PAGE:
Young males' experiences of sperm banking following a cancer diagnosis - a qualitative study

Research output: Contribution to journalArticle

Published copy (DOI)


  • M Crawshaw
  • A Glaser
  • J Hale
  • P Sloper


Publication details

JournalHuman Fertility
DatePublished - 2008
Issue number4
Number of pages8
Pages (from-to)238-245
Original languageEnglish


Existing research into sperm banking by young males following a cancer diagnosis is predominantly quantitative, little is known about personal experiences, psychosocial and attitudinal barriers to it amongst patients and/or professionals, or the later impact of potential or actual subfertility when banking has or has not taken place. This qualitative study used single in-depth interviews with 16 males aged 13 to 20 at diagnosis (16 to 30 years at interview) to report retrospectively on their experiences, concerns and satisfactions. There was support for sperm banking, including among those who declined to bank or failed to do so successfully. Many reported that, when successful, it eased any later fertility-related concerns by offering a possible alternative route to biological fatherhood. There was satisfaction with levels of understanding, recall and decision making, though lack of clarity about consent conditions. Sperm bank professionals were less likely than oncology staff to achieve good rapport. Improvements to consent arrangements, facilities, written information and sharing of results were suggested. Small numbers from minority ethnic or disabled communities meant that any uniqueness in their experiences could not be identified. While some improvements to the process of sperm banking and follow-up can be acted upon with minimal implications, others may be more complex.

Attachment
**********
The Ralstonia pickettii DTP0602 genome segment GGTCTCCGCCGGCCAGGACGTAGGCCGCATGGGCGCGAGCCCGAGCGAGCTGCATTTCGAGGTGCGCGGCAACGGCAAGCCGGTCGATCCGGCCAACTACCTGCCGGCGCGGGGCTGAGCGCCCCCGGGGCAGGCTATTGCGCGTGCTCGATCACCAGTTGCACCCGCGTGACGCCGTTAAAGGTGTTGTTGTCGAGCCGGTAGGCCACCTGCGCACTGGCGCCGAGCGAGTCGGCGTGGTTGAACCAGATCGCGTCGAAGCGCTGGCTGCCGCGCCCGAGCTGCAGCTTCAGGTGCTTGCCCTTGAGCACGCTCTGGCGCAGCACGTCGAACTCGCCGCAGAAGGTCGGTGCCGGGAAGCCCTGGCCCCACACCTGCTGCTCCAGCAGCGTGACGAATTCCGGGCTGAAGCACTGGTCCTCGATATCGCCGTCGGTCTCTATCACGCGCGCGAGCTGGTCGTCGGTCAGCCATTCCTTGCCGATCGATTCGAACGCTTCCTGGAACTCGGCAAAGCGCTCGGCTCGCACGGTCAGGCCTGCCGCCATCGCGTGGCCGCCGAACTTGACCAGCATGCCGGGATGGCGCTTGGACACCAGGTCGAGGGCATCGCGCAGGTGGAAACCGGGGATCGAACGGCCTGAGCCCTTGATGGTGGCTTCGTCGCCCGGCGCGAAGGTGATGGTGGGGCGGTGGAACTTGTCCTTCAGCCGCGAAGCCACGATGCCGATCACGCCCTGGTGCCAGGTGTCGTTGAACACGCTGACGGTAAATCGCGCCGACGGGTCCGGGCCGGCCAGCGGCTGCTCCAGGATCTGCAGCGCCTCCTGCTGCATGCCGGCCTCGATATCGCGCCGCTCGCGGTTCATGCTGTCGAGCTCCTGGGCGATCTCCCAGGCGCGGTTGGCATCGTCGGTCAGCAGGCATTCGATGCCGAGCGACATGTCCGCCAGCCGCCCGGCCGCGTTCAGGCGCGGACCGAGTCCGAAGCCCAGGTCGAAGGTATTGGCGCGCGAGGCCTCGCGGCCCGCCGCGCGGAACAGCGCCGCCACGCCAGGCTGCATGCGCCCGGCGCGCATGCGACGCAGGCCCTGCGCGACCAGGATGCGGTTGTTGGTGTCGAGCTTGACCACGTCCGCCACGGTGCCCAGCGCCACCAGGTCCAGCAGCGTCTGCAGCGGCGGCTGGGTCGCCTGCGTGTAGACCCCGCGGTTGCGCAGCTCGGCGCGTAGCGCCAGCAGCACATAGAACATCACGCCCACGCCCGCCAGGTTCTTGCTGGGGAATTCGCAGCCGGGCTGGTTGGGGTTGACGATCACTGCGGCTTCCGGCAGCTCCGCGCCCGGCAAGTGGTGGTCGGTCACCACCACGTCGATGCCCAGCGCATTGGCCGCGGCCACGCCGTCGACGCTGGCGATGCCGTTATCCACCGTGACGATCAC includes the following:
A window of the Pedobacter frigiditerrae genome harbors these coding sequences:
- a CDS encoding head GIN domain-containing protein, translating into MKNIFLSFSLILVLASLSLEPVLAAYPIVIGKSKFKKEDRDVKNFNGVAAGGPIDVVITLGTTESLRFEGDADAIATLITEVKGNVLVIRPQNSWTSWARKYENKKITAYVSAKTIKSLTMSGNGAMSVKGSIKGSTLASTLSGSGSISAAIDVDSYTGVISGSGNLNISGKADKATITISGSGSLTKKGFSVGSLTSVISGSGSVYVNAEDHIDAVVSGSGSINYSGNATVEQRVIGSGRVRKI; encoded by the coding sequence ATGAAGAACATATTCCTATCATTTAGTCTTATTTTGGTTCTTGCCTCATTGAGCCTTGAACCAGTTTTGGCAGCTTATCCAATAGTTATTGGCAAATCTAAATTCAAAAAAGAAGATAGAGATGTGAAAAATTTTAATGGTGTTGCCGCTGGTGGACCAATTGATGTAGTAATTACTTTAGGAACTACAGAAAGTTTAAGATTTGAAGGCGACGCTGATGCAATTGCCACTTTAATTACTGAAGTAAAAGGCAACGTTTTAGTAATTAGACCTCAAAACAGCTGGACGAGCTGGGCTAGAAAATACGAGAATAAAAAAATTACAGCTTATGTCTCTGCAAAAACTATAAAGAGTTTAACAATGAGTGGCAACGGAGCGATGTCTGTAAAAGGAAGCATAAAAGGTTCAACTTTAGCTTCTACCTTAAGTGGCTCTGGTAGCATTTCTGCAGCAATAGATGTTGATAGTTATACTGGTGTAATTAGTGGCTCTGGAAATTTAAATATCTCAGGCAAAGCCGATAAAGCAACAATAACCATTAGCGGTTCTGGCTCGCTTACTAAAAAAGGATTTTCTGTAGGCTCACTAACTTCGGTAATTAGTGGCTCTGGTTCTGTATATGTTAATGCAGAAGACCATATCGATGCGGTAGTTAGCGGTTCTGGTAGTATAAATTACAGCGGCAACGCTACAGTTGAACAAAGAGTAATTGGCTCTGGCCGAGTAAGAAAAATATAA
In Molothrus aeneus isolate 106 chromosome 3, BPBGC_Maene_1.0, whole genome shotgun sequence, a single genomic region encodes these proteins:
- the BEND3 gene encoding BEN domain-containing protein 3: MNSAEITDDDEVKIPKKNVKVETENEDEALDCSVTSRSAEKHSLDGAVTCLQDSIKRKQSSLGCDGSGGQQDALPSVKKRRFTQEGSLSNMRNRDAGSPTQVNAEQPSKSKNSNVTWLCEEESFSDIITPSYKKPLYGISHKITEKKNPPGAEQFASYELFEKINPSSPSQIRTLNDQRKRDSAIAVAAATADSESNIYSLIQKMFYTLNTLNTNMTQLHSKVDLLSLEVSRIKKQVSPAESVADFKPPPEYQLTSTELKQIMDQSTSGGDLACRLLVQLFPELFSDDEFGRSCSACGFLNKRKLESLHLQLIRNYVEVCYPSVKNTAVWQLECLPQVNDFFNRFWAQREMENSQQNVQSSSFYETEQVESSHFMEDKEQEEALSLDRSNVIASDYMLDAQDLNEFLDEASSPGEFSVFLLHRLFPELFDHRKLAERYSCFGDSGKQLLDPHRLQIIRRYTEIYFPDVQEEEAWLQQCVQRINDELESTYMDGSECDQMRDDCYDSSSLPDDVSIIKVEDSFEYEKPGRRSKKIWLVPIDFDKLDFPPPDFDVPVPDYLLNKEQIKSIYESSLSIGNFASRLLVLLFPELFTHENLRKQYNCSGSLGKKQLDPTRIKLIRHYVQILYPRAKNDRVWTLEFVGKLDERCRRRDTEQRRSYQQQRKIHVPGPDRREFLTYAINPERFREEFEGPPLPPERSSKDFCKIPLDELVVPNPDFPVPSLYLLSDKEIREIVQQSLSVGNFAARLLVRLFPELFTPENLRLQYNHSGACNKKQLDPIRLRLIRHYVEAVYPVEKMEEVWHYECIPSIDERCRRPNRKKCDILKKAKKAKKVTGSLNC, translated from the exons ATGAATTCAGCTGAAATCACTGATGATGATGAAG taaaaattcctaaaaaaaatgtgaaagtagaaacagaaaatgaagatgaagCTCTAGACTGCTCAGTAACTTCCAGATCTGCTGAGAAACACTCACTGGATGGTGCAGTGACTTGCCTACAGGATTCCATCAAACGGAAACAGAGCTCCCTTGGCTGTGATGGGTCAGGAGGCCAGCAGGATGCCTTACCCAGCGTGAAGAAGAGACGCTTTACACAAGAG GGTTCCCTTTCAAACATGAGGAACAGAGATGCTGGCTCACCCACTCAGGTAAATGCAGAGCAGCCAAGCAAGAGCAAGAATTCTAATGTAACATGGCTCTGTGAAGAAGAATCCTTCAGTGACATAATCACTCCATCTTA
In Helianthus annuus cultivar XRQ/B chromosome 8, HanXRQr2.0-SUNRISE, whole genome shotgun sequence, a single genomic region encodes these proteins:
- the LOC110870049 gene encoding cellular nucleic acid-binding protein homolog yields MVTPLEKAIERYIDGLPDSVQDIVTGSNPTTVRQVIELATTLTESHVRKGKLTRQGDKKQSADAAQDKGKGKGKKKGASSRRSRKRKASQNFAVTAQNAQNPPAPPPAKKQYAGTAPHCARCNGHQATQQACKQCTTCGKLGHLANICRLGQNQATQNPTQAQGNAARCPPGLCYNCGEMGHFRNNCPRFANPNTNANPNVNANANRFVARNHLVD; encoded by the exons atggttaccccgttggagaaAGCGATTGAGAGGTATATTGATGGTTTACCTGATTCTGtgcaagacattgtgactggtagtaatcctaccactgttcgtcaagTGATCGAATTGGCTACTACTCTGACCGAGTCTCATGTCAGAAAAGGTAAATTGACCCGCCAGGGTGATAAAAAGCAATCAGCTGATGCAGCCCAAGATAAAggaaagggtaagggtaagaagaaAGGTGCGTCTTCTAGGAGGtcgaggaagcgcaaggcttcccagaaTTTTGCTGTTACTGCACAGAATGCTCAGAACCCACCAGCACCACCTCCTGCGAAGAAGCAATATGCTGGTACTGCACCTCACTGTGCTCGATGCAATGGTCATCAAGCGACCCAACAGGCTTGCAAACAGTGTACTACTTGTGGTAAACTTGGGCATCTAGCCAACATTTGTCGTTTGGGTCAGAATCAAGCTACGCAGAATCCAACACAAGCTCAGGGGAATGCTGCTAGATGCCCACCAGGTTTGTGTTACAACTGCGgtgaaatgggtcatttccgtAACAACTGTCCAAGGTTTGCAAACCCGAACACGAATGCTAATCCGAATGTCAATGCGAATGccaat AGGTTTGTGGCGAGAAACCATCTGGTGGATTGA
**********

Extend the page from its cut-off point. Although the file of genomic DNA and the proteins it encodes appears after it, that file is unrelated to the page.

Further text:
Research areas

  • ill/disabled adults, ill/disabled children, health services issues

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